LACONIA — As construction goes on in the front parking lot of the large commercial building that marks the corner of Fair and Court Streets, city fire officials are combing through the charred remains of the structure to find the cause of a three-alarm fire that gutted most of it early Sunday morning.
The fire burned out all but one of the seven businesses that operated from the building, constructed in the early 1970s, that many still refer to as Aubuchon's, even though the hardware store company left the city some years ago.
"At this time we have no reason to think it's suspicious," said Fire Chief Ken Erickson yesterday afternoon. He said his team along with a representative of the N.H. Fire Marshals Office will return to the building today for additional inspection.
Laconia firefighters were alerted to the blaze at 2:30 a.m. Sunday when an alarm sounded from the space at 161 Court Street that had been occupied by Skate Escape until August 1. He said the first responders saw smoke pouring from the eaves and immediately called for a second alarm. A third alarm was called about an hour later.
At the height of the blaze, Erickson said they had four ladder trucks — one each from Laconia, Meredith, Concord, and Franklin — pouring water from above onto the fire and 50 firefighters spraying water into the fire from the Court Street side of the building.
All totaled, he said firefighters from nine departments plus Stewart's Ambulance spent 13 hours fighting the fire. He said at one point Sunday morning all but one or two of his trucks had left the area but needed to return to extinguish some fire that continued burning in the eaves.
"Most of the building has no windows," said Erickson, explaining one of the things that hampered firefighters' efforts.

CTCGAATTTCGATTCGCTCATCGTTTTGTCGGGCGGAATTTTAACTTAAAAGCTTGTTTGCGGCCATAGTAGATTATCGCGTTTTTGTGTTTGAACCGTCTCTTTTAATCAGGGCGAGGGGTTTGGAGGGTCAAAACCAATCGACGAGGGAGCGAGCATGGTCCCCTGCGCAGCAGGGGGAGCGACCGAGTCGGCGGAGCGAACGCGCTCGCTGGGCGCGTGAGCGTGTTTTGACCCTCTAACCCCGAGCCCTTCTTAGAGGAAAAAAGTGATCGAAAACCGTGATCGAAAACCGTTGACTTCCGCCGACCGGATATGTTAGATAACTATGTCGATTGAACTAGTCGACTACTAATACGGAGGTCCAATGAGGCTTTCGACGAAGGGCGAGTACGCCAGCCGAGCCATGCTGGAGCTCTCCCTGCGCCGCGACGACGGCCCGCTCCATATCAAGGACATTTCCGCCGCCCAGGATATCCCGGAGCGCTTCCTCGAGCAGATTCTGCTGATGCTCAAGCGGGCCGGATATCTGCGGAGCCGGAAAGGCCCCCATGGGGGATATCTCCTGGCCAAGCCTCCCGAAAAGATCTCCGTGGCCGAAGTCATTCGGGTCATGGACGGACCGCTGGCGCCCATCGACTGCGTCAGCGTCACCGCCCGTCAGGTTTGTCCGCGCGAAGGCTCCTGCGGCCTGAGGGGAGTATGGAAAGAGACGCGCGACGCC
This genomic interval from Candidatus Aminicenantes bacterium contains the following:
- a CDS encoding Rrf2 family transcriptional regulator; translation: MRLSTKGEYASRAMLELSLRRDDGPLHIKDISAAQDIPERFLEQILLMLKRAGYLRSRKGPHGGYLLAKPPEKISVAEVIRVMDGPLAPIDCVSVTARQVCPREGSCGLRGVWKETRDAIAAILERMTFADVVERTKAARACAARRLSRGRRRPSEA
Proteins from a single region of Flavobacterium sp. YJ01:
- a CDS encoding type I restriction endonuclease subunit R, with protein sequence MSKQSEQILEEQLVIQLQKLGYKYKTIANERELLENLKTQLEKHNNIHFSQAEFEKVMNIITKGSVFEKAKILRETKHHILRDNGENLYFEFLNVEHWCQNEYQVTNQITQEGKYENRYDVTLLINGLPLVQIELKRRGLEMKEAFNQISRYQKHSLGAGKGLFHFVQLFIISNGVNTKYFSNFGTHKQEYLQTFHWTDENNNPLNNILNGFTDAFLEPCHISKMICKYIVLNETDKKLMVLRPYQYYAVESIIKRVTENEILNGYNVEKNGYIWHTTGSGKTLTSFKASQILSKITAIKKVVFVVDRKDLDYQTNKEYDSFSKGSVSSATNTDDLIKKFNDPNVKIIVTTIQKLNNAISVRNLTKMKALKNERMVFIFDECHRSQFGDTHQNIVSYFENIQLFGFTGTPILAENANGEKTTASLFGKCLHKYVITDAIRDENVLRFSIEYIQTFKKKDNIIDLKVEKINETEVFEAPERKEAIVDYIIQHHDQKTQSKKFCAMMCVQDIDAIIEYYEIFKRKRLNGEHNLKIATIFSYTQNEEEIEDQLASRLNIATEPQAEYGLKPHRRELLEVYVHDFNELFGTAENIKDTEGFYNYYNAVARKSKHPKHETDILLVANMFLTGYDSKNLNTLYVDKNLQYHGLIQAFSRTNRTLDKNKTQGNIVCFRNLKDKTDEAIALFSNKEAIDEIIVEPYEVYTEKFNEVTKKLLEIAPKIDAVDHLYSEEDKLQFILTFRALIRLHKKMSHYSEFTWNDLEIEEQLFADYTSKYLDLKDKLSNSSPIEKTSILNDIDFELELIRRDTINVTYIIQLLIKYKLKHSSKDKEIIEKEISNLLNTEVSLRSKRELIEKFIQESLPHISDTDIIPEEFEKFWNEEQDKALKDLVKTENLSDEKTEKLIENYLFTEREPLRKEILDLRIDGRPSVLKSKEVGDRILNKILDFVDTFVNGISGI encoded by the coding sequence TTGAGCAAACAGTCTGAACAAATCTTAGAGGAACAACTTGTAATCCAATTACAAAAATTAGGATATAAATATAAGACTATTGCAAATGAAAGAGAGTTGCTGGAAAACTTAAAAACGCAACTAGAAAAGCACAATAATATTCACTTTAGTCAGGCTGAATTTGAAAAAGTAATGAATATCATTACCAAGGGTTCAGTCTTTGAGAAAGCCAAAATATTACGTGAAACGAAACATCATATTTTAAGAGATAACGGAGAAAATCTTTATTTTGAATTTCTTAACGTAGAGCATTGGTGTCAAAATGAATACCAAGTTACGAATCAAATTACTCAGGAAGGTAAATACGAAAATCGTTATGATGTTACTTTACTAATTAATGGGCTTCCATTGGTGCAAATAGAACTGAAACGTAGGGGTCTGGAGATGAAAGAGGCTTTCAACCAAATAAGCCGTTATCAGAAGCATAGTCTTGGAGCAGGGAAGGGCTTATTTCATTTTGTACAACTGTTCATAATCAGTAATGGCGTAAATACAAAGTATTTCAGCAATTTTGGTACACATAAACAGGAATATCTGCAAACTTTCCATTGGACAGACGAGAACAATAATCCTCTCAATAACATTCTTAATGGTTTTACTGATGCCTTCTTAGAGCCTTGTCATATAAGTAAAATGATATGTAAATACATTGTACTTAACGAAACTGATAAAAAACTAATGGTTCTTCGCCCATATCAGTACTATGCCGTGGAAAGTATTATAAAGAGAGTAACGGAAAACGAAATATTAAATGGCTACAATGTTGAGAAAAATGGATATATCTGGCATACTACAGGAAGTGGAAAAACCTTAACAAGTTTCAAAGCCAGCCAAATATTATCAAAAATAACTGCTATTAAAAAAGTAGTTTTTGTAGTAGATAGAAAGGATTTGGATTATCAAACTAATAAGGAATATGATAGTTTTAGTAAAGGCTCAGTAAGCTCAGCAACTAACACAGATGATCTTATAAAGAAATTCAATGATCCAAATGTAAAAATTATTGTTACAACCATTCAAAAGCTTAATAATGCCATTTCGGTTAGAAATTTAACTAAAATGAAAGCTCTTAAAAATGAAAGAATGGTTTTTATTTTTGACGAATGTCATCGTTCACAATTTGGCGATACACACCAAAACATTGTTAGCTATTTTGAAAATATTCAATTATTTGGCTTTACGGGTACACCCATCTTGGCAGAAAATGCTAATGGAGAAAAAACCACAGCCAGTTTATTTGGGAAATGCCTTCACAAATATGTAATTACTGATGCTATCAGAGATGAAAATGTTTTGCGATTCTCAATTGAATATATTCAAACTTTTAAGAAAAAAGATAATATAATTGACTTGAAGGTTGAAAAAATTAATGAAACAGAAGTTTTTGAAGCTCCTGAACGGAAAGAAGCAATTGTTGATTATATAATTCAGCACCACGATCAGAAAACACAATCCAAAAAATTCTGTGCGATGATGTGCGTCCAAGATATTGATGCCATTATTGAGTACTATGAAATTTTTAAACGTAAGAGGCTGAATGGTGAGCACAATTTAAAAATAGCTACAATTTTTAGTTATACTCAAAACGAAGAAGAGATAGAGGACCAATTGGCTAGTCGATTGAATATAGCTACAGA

The building is about 27,000-square-feet and Erickson said it is broken into various condominium units. He said some of them have spaces between them, however the entire structure was capped with a rubber-membrane roof.
He said the rubber roof prevented any of the water from getting into the building and the water being sprayed from hoses into the front of the building, where there were windows, wasn't reaching the fire. He said knowing it was unoccupied, it was not safe to allow any firefighters into the building.
He said there were six to eight separate layers to the roof in some places including a layer of asphalt, some insulation, wood layers, and more insulation — all covered by the rubber membrane.
He said gasses from the heat and the flames kept spreading internally and were fed by the asphalt but until the rubber part of the roof began to collapse, it was difficult to get water to the interior part of the building where the fire burned at its hottest.
He said his crews knocked down the exterior wall closest to the Meredith Bridge Cemetery on Sunday because it was unstable and he feared it would fall.
Crews were able to save the LRGHealthcare laundry facility that processes all of the laundry for the hospitals in Laconia and Franklin. Erickson said there was "hundreds of thousands of dollars" of industrial laundry equipment that was spared except for some water damage.
The laundry is located on the Fair Street side of the building.
Erickson said the city building inspector said yesterday the the laundry portion of the building has to be inspected for electrical and physical soundness and must be professionally cleaned before operations can restart.
According to LRGHealthcare Public Relations Director Sandy Marshall, the hospital will keep all of its employees working until the laundry is running again.
"We'll blend them into the rest of our staff," she said. She said the company that maintains the equipment will be on site this morning and until then, her company won't know the true post-fire condition of the machinery.
Marshall said yesterday that the hospital has two to three days supply of clean linen in the hospitals. She also said that LRGHealthcare has had a contingency plan in place for the past few years that includes subcontracting some of the laundry work to Kleen Linen of Lebanon and sending some of it to the Belknap County Nursing Home.
"The Fire Department has been wonderful," Marshall said, noting that they allowed them to remove the LRGHealthcare trucks that were in the building and that firefighters were able to salvage a great deal of their laundry that was wrapped and ready to go back to the hospital.